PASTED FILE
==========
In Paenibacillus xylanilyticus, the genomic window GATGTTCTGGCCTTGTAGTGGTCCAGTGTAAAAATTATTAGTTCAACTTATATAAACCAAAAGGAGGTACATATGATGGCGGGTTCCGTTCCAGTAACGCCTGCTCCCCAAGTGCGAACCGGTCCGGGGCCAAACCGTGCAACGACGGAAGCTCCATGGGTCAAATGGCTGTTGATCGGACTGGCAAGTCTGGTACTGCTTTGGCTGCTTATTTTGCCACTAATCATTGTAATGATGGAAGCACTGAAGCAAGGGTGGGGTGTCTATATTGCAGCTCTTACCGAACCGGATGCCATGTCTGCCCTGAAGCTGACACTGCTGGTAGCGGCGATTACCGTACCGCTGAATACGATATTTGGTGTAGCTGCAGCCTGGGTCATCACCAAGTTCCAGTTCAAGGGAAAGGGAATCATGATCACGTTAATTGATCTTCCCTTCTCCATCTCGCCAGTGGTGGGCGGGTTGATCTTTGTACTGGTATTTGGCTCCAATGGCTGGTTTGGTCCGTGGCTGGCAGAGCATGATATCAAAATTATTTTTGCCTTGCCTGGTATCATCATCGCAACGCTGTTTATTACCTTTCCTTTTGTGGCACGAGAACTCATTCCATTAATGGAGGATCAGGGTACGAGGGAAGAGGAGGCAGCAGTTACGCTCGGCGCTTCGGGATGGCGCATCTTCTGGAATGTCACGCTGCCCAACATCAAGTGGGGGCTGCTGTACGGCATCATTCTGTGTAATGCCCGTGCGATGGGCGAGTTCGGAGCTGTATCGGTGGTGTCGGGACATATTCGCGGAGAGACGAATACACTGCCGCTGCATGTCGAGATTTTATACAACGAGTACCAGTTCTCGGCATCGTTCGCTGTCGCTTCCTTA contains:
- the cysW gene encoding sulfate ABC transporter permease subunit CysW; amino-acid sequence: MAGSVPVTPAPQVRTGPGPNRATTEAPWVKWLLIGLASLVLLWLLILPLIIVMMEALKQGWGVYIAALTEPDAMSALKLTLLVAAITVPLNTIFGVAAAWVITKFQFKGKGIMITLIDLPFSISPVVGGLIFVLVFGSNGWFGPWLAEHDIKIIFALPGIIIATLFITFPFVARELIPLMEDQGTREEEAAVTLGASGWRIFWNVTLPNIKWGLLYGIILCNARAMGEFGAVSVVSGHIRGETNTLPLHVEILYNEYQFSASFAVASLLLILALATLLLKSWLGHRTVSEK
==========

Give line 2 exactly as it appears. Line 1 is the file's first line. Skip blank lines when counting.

- the cysW gene encoding sulfate ABC transporter permease subunit CysW; amino-acid sequence: MAGSVPVTPAPQVRTGPGPNRATTEAPWVKWLLIGLASLVLLWLLILPLIIVMMEALKQGWGVYIAALTEPDAMSALKLTLLVAAITVPLNTIFGVAAAWVITKFQFKGKGIMITLIDLPFSISPVVGGLIFVLVFGSNGWFGPWLAEHDIKIIFALPGIIIATLFITFPFVARELIPLMEDQGTREEEAAVTLGASGWRIFWNVTLPNIKWGLLYGIILCNARAMGEFGAVSVVSGHIRGETNTLPLHVEILYNEYQFSASFAVASLLLILALATLLLKSWLGHRTVSEK